Many books on the church in exile are primarily laments for a declining church in North America. This is different. This is literally church at the margins, margins that existed even when the church was (supposedly) vital and growing.

Readers interested in how church can look very different and truly abide among those in exiles, this is a book for you.

Michael Welker's God the Spirit was one of those works of theology that blew open the way I think about God and pushed me in wild new directions, especially his reflections on "fields of force."

Welker has continued to publish regularly in German, and he is back now in English with a systematic look at Christology. It's really a remarkable approach. After an opening salvo engaging Bonhoeffer's question, "Who is Jesus Christ for us today?" he embarks on a survey of the first three quests for the historical Jesus, and outlines a fourth quest for the historical Jesus that, while taking account of the first three, allows for a more multivalent reading of Christ's life.

This first section of the book is already worth the price of admission, because in a very succinct and trenchant manner, he engages the the historical Jesus conversation, synthesizes it, and offers a very creative way forward.

Welker then proceeds to enter the fray section by section on the major arenas of Christological controversy. In the second section, he look at the historicity and scientific verifiability of the resurrection. Welker is a leader in the faith/science ecumenical conversation, and this plays a major role. Transcending traditional models of revivification, Welker argues for a liturgical type of "real presence."

In the third section, Welker approaches the theology of the cross. He starts with Luther (for obvious reasons) but then works his way through Hegel and Nietszche, in order to present a series of theses on what a synthetic theology of the cross might look like for us today. Like the preceding section on the resurrection, this one can be read as a handy primer in a theology of the cross. And it is highly readable.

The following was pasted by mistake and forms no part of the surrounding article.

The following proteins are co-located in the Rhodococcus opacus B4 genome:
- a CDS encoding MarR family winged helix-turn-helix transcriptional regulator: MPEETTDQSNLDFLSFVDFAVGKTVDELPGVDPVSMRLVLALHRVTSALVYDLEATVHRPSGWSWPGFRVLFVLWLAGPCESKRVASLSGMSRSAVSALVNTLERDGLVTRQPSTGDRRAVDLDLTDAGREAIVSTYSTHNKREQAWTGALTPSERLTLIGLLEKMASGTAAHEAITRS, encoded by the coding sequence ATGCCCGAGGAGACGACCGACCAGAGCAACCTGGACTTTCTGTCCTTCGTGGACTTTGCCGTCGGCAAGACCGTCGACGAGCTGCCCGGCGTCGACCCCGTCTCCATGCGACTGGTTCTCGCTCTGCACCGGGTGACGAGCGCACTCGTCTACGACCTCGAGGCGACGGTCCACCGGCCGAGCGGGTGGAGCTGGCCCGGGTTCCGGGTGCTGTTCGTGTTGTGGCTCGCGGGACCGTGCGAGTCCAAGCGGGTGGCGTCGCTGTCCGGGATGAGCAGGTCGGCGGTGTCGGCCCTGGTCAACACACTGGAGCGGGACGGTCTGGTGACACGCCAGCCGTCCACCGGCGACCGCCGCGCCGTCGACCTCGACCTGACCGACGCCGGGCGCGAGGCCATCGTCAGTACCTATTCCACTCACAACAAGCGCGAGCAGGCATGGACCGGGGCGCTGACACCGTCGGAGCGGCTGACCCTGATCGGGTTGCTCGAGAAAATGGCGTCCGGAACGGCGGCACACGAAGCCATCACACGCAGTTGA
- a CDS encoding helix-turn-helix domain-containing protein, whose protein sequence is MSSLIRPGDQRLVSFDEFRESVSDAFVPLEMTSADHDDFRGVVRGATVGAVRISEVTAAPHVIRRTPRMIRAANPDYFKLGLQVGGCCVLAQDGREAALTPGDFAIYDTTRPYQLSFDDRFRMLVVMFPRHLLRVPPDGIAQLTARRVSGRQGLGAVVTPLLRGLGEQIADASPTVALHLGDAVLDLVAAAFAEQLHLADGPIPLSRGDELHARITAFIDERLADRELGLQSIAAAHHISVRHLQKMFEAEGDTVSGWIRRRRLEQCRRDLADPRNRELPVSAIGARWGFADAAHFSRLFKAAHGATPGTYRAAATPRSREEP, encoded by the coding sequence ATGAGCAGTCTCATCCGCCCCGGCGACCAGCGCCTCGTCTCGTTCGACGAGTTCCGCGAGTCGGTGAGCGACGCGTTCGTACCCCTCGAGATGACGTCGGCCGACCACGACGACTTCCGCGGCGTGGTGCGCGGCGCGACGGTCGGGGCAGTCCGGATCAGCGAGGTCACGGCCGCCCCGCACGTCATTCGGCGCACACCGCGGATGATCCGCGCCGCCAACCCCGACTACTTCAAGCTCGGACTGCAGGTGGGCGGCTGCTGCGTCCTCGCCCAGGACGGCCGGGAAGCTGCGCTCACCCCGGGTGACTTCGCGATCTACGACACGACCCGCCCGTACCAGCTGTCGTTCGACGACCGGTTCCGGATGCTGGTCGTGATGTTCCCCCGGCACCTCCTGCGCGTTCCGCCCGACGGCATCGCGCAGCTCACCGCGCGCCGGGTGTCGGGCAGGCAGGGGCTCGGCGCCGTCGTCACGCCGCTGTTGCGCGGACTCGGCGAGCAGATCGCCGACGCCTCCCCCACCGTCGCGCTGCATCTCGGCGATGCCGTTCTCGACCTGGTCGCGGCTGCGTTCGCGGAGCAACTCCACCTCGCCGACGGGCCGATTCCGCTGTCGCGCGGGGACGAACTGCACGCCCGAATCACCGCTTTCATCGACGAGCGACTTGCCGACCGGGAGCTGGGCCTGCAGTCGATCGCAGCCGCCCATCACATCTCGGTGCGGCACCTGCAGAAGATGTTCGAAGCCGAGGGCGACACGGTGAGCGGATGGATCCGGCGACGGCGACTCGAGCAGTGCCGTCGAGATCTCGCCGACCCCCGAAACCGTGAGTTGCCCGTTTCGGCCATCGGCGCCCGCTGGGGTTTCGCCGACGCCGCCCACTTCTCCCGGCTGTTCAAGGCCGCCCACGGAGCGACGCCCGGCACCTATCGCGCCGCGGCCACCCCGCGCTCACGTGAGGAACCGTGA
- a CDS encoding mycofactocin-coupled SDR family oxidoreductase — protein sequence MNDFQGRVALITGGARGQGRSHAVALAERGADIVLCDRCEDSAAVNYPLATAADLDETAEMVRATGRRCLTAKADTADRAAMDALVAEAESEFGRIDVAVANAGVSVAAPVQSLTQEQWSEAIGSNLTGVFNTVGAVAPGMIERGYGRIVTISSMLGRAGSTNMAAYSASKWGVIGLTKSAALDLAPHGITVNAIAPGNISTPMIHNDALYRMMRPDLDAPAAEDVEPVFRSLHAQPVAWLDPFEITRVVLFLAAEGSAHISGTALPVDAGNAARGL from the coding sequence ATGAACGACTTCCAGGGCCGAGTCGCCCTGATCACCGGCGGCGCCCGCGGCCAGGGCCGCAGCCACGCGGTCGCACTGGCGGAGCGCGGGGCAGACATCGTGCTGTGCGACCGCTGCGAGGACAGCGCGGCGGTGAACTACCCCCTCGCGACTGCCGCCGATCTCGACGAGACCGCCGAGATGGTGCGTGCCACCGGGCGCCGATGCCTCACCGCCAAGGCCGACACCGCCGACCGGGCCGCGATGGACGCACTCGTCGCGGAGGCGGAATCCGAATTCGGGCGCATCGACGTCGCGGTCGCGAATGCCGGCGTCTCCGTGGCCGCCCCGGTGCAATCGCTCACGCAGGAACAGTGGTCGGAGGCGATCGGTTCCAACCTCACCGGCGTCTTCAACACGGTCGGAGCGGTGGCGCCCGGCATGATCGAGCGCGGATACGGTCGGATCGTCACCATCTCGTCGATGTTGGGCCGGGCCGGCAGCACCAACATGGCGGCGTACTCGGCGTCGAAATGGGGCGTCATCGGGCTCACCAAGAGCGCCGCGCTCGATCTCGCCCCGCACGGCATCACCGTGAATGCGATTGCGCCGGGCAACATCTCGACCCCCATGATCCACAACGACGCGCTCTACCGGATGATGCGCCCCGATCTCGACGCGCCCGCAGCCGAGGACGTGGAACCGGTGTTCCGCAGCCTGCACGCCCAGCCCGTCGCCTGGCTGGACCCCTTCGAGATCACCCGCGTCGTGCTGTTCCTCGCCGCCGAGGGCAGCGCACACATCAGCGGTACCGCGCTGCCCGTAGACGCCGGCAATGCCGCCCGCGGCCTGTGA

After a transitional section on vicarious substitution and atonement, Welker moves on to the exalted Christ and his reign. Here is where Welker's previous work on the Holy Spirit comes into play. He proposes a Spirit-Christology, the coming reign of God as emergent reality and the power of free, creative self-withdrawal on behalf of others.

God in this Spirit is what humanity in it human-ness is conforming to... it is also public and eschatological.

In a final section, Welker meditates on the two natures (fully God, fully human) through a liturgical lens, first in baptism, then in communion. He first surveys the literature on the two natures, works his way through the sacramental material, and finally concludes with a fascinating inquiry into Christ's prophetic presence over against the governments and systems of the contemporary world.

If you have never, or seldom, read a work of Christology, this book would be a fantastic place to start. It surveys a lot of literature in a very clear and compelling manner. If you are a regular reader of systematic theology, this book is indispensable. Welker is at the forefront of contemporary theological reflection, and he synthesizes a vast swath of literature but in a generative and creative way. Highly recommended.